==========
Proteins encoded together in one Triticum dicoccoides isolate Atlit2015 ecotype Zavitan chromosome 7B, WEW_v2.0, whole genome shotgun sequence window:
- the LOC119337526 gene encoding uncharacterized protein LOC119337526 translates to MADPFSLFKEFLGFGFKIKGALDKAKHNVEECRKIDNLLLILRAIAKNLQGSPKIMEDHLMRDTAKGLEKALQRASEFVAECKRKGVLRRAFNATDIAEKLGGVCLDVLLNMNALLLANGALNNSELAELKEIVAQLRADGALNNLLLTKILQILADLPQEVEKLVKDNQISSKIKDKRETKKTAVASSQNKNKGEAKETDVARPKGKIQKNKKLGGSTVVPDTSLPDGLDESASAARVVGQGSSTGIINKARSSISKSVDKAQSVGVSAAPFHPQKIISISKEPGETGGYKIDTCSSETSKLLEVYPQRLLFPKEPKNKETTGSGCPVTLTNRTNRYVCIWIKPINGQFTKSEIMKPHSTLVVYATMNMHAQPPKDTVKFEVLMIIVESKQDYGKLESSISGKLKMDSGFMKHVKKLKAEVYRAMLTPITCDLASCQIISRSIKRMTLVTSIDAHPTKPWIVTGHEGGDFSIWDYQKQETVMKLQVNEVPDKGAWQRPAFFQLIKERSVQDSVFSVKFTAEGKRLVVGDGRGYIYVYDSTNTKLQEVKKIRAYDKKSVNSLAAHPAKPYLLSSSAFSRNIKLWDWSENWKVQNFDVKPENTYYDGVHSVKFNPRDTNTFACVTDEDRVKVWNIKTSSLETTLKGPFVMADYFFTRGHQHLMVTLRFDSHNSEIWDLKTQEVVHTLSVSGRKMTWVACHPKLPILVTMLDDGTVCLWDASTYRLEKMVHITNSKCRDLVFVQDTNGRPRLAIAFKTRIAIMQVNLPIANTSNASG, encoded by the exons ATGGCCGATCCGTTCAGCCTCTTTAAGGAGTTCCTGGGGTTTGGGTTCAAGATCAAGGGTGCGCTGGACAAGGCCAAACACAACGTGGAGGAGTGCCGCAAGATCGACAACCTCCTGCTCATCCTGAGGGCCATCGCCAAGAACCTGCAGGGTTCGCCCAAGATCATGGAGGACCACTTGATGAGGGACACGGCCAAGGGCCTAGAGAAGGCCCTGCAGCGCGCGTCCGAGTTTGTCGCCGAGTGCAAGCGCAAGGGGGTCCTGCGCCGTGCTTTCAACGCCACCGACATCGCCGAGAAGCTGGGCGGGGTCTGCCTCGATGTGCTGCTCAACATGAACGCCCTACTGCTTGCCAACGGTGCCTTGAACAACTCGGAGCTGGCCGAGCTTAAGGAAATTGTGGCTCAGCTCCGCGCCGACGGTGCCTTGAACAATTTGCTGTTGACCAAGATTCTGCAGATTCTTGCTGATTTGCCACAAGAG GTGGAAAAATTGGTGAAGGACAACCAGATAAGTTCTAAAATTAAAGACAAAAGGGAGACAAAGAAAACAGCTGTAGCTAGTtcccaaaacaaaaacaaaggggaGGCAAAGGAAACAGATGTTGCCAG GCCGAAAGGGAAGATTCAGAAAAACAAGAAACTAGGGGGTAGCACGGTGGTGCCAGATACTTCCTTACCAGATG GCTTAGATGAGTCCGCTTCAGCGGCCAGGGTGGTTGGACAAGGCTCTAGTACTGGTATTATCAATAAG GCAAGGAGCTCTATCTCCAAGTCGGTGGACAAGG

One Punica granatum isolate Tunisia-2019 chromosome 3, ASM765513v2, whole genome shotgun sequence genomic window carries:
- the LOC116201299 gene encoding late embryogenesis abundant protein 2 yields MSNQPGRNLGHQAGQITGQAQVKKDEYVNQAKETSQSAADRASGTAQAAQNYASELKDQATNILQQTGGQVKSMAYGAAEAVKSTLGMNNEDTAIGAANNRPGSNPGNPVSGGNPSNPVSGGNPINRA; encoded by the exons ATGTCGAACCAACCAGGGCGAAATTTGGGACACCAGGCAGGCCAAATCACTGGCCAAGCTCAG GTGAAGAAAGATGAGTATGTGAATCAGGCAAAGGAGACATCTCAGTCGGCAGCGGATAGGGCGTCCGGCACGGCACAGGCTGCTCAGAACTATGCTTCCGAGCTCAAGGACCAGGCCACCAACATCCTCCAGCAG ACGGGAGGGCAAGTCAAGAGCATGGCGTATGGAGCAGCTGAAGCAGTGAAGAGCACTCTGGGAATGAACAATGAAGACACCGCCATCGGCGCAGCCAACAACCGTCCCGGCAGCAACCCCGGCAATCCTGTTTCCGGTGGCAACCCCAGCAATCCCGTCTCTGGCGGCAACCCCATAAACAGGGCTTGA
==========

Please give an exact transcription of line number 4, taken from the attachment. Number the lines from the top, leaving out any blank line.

- the LOC116201299 gene encoding late embryogenesis abundant protein 2 yields MSNQPGRNLGHQAGQITGQAQVKKDEYVNQAKETSQSAADRASGTAQAAQNYASELKDQATNILQQTGGQVKSMAYGAAEAVKSTLGMNNEDTAIGAANNRPGSNPGNPVSGGNPSNPVSGGNPINRA; encoded by the exons ATGTCGAACCAACCAGGGCGAAATTTGGGACACCAGGCAGGCCAAATCACTGGCCAAGCTCAG GTGAAGAAAGATGAGTATGTGAATCAGGCAAAGGAGACATCTCAGTCGGCAGCGGATAGGGCGTCCGGCACGGCACAGGCTGCTCAGAACTATGCTTCCGAGCTCAAGGACCAGGCCACCAACATCCTCCAGCAG ACGGGAGGGCAAGTCAAGAGCATGGCGTATGGAGCAGCTGAAGCAGTGAAGAGCACTCTGGGAATGAACAATGAAGACACCGCCATCGGCGCAGCCAACAACCGTCCCGGCAGCAACCCCGGCAATCCTGTTTCCGGTGGCAACCCCAGCAATCCCGTCTCTGGCGGCAACCCCATAAACAGGGCTTGA